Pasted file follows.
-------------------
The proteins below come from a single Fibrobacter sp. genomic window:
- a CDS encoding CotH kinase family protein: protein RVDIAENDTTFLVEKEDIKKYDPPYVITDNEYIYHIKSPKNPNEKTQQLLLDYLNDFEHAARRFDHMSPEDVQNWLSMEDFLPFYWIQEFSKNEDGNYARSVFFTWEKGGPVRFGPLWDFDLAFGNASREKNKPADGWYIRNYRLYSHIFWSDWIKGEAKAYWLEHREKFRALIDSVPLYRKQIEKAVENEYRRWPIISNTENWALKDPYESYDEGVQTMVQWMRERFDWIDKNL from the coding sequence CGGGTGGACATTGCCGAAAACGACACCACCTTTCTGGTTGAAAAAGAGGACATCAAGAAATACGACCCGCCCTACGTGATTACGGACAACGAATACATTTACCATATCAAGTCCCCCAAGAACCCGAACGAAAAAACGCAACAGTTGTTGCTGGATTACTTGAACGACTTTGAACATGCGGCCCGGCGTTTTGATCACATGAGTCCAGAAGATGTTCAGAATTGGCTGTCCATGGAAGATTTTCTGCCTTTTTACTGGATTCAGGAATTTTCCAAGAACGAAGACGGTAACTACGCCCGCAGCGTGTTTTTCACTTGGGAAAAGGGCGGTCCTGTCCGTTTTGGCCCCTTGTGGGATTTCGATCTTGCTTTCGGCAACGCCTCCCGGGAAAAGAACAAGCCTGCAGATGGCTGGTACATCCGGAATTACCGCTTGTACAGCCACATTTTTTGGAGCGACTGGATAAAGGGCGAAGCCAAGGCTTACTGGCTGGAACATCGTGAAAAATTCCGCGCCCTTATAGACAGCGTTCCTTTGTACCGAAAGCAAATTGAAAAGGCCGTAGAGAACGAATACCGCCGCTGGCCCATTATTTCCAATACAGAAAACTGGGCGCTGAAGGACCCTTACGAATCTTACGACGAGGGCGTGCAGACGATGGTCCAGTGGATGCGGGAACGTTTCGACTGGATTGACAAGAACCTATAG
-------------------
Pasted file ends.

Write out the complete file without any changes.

The proteins below come from a single Fibrobacter sp. genomic window:
- a CDS encoding CotH kinase family protein: protein RVDIAENDTTFLVEKEDIKKYDPPYVITDNEYIYHIKSPKNPNEKTQQLLLDYLNDFEHAARRFDHMSPEDVQNWLSMEDFLPFYWIQEFSKNEDGNYARSVFFTWEKGGPVRFGPLWDFDLAFGNASREKNKPADGWYIRNYRLYSHIFWSDWIKGEAKAYWLEHREKFRALIDSVPLYRKQIEKAVENEYRRWPIISNTENWALKDPYESYDEGVQTMVQWMRERFDWIDKNL from the coding sequence CGGGTGGACATTGCCGAAAACGACACCACCTTTCTGGTTGAAAAAGAGGACATCAAGAAATACGACCCGCCCTACGTGATTACGGACAACGAATACATTTACCATATCAAGTCCCCCAAGAACCCGAACGAAAAAACGCAACAGTTGTTGCTGGATTACTTGAACGACTTTGAACATGCGGCCCGGCGTTTTGATCACATGAGTCCAGAAGATGTTCAGAATTGGCTGTCCATGGAAGATTTTCTGCCTTTTTACTGGATTCAGGAATTTTCCAAGAACGAAGACGGTAACTACGCCCGCAGCGTGTTTTTCACTTGGGAAAAGGGCGGTCCTGTCCGTTTTGGCCCCTTGTGGGATTTCGATCTTGCTTTCGGCAACGCCTCCCGGGAAAAGAACAAGCCTGCAGATGGCTGGTACATCCGGAATTACCGCTTGTACAGCCACATTTTTTGGAGCGACTGGATAAAGGGCGAAGCCAAGGCTTACTGGCTGGAACATCGTGAAAAATTCCGCGCCCTTATAGACAGCGTTCCTTTGTACCGAAAGCAAATTGAAAAGGCCGTAGAGAACGAATACCGCCGCTGGCCCATTATTTCCAATACAGAAAACTGGGCGCTGAAGGACCCTTACGAATCTTACGACGAGGGCGTGCAGACGATGGTCCAGTGGATGCGGGAACGTTTCGACTGGATTGACAAGAACCTATAG